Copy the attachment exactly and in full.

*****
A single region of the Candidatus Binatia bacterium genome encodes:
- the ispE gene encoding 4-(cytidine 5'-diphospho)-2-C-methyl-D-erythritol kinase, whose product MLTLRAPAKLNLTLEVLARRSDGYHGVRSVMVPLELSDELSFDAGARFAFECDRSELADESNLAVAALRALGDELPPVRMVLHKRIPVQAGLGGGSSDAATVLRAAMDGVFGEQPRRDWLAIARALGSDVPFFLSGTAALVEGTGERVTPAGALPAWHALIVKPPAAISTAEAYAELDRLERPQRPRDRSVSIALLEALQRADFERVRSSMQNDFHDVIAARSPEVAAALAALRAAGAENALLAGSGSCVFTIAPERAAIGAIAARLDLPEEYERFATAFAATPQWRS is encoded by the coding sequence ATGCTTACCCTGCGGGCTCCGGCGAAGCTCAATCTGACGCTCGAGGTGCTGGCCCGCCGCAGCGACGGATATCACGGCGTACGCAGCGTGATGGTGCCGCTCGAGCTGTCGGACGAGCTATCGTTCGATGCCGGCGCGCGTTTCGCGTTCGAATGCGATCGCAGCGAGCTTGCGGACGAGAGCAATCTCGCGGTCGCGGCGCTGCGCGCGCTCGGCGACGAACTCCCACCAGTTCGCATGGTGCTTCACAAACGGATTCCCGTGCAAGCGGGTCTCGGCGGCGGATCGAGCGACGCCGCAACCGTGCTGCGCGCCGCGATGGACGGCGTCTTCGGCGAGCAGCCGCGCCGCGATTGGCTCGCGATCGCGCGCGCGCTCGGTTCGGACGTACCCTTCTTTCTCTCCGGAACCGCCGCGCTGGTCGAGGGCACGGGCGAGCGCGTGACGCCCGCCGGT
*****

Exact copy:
A single region of the Candidatus Binatia bacterium genome encodes:
- the ispE gene encoding 4-(cytidine 5'-diphospho)-2-C-methyl-D-erythritol kinase, whose product MLTLRAPAKLNLTLEVLARRSDGYHGVRSVMVPLELSDELSFDAGARFAFECDRSELADESNLAVAALRALGDELPPVRMVLHKRIPVQAGLGGGSSDAATVLRAAMDGVFGEQPRRDWLAIARALGSDVPFFLSGTAALVEGTGERVTPAGALPAWHALIVKPPAAISTAEAYAELDRLERPQRPRDRSVSIALLEALQRADFERVRSSMQNDFHDVIAARSPEVAAALAALRAAGAENALLAGSGSCVFTIAPERAAIGAIAARLDLPEEYERFATAFAATPQWRS is encoded by the coding sequence ATGCTTACCCTGCGGGCTCCGGCGAAGCTCAATCTGACGCTCGAGGTGCTGGCCCGCCGCAGCGACGGATATCACGGCGTACGCAGCGTGATGGTGCCGCTCGAGCTGTCGGACGAGCTATCGTTCGATGCCGGCGCGCGTTTCGCGTTCGAATGCGATCGCAGCGAGCTTGCGGACGAGAGCAATCTCGCGGTCGCGGCGCTGCGCGCGCTCGGCGACGAACTCCCACCAGTTCGCATGGTGCTTCACAAACGGATTCCCGTGCAAGCGGGTCTCGGCGGCGGATCGAGCGACGCCGCAACCGTGCTGCGCGCCGCGATGGACGGCGTCTTCGGCGAGCAGCCGCGCCGCGATTGGCTCGCGATCGCGCGCGCGCTCGGTTCGGACGTACCCTTCTTTCTCTCCGGAACCGCCGCGCTGGTCGAGGGCACGGGCGAGCGCGTGACGCCCGCCGGT